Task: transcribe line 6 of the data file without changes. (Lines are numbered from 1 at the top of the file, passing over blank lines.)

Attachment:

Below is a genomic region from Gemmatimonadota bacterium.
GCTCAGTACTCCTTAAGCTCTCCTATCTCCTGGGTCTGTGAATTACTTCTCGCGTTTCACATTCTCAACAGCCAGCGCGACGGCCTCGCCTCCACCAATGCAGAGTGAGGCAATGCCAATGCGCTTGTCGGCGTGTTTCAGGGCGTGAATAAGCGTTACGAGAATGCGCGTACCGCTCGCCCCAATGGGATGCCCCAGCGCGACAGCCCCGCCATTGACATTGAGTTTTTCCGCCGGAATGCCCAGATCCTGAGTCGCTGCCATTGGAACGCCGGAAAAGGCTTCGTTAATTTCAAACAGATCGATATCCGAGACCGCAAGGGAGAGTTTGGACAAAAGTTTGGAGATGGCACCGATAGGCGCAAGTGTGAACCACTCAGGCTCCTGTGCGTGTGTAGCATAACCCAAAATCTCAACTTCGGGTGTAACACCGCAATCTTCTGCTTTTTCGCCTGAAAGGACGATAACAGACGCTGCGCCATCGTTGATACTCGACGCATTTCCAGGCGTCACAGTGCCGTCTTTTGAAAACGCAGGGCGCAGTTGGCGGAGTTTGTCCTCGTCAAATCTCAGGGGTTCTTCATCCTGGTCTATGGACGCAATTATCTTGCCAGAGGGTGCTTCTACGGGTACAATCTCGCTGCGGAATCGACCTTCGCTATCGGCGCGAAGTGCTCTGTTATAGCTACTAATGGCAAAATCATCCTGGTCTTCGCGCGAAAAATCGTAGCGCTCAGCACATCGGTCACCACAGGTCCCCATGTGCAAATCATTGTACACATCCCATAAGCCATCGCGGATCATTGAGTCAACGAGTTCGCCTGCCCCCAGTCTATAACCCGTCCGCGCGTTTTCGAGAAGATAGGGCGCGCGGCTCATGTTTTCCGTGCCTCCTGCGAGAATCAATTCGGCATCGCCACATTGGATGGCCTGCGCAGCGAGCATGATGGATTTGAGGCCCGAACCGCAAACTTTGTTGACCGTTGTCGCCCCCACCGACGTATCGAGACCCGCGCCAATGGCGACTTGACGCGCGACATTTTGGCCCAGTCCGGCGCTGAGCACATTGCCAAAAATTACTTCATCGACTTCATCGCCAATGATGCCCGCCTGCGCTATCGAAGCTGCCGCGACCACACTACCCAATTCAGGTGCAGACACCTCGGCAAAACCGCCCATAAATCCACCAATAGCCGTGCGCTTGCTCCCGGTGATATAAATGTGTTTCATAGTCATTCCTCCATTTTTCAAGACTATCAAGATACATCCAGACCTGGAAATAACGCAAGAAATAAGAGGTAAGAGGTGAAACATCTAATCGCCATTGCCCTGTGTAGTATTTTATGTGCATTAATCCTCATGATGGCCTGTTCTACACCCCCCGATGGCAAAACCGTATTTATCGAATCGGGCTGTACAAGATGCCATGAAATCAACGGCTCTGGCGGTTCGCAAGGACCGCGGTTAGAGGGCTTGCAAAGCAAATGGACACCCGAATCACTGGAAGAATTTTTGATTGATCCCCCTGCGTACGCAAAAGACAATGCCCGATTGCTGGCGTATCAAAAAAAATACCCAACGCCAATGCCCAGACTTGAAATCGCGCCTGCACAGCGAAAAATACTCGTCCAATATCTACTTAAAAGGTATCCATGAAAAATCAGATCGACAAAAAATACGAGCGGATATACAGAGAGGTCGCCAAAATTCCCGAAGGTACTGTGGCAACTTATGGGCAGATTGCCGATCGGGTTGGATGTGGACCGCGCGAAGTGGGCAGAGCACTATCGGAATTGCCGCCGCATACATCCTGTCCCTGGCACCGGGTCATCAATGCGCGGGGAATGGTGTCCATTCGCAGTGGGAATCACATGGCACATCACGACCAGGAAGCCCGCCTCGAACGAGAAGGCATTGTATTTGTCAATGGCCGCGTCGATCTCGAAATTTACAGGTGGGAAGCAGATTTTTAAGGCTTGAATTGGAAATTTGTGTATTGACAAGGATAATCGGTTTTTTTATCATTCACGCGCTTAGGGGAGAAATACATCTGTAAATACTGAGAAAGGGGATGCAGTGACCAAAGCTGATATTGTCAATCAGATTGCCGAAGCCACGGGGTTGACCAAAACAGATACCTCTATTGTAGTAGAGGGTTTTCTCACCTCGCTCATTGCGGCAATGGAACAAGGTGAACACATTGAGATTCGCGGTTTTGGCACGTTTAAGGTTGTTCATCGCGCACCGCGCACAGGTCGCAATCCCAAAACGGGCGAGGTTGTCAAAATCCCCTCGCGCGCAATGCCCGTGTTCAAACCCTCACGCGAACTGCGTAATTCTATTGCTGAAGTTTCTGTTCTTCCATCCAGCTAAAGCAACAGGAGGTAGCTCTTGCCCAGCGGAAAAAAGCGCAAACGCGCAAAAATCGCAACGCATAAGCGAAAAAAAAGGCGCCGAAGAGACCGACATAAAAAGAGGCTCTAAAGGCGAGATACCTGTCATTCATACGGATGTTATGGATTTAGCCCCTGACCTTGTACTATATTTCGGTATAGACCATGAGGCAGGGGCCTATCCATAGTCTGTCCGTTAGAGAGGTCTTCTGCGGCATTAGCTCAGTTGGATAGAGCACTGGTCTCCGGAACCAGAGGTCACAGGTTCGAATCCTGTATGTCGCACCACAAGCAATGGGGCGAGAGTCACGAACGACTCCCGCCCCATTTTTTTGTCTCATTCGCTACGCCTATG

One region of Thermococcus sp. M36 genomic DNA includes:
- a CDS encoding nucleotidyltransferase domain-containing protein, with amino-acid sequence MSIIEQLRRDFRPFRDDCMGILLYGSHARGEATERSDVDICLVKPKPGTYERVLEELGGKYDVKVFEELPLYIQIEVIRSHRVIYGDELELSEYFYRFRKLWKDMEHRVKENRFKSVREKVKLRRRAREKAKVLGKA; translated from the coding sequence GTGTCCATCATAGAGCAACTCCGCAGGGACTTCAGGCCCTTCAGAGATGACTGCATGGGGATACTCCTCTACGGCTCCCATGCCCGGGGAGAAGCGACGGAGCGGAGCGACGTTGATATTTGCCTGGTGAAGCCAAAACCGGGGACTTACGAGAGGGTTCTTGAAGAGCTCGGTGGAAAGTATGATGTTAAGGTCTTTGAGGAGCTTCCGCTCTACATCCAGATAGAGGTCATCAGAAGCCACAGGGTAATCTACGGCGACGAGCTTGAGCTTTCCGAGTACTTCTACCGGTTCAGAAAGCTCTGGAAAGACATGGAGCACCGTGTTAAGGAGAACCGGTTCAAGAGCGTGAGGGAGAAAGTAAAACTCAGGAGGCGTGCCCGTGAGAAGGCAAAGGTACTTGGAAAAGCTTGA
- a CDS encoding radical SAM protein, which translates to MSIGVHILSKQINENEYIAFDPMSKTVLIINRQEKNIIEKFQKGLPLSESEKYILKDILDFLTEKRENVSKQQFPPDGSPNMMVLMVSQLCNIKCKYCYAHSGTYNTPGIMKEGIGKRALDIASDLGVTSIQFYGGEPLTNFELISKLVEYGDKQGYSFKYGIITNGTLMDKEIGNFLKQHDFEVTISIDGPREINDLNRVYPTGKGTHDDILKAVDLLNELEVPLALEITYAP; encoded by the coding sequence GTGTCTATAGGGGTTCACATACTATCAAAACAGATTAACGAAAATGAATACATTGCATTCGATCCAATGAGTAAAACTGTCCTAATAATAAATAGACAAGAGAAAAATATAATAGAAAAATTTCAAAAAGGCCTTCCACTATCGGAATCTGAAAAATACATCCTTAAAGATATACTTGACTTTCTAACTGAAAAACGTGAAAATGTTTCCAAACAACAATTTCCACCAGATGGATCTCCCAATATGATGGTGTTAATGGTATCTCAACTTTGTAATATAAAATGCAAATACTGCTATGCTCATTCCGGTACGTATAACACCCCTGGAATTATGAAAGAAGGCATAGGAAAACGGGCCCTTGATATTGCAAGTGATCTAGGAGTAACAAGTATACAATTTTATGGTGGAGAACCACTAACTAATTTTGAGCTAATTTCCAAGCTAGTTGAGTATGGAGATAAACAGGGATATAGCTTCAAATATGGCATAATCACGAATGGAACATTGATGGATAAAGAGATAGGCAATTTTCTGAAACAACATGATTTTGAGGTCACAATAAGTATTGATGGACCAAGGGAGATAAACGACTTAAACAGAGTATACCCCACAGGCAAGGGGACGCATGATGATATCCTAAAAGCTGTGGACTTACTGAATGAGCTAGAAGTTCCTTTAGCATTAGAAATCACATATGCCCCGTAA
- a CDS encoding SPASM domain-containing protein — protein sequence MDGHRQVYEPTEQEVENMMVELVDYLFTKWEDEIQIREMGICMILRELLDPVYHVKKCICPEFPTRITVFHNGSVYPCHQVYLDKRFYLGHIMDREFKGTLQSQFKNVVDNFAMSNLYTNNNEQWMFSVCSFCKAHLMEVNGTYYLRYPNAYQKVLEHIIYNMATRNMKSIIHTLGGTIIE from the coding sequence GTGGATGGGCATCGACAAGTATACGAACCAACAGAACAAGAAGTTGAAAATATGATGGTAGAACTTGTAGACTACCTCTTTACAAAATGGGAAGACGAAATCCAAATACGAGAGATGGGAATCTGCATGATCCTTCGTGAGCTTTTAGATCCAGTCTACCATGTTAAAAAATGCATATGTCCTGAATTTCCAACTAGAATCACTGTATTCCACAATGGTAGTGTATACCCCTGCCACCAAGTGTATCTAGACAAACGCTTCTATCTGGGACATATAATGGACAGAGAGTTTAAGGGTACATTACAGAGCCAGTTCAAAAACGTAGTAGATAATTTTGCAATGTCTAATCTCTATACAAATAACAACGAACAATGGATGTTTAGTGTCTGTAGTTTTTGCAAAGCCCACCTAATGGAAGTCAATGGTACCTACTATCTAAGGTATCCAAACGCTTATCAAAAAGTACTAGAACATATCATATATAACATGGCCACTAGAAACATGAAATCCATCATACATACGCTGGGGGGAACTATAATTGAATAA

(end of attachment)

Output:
- a CDS encoding SPASM domain-containing protein — protein sequence MDGHRQVYEPTEQEVENMMVELVDYLFTKWEDEIQIREMGICMILRELLDPVYHVKKCICPEFPTRITVFHNGSVYPCHQVYLDKRFYLGHIMDREFKGTLQSQFKNVVDNFAMSNLYTNNNEQWMFSVCSFCKAHLMEVNGTYYLRYPNAYQKVLEHIIYNMATRNMKSIIHTLGGTIIE from the coding sequence GTGGATGGGCATCGACAAGTATACGAACCAACAGAACAAGAAGTTGAAAATATGATGGTAGAACTTGTAGACTACCTCTTTACAAAATGGGAAGACGAAATCCAAATACGAGAGATGGGAATCTGCATGATCCTTCGTGAGCTTTTAGATCCAGTCTACCATGTTAAAAAATGCATATGTCCTGAATTTCCAACTAGAATCACTGTATTCCACAATGGTAGTGTATACCCCTGCCACCAAGTGTATCTAGACAAACGCTTCTATCTGGGACATATAATGGACAGAGAGTTTAAGGGTACATTACAGAGCCAGTTCAAAAACGTAGTAGATAATTTTGCAATGTCTAATCTCTATACAAATAACAACGAACAATGGATGTTTAGTGTCTGTAGTTTTTGCAAAGCCCACCTAATGGAAGTCAATGGTACCTACTATCTAAGGTATCCAAACGCTTATCAAAAAGTACTAGAACATATCATATATAACATGGCCACTAGAAACATGAAATCCATCATACATACGCTGGGGGGAACTATAATTGAATAA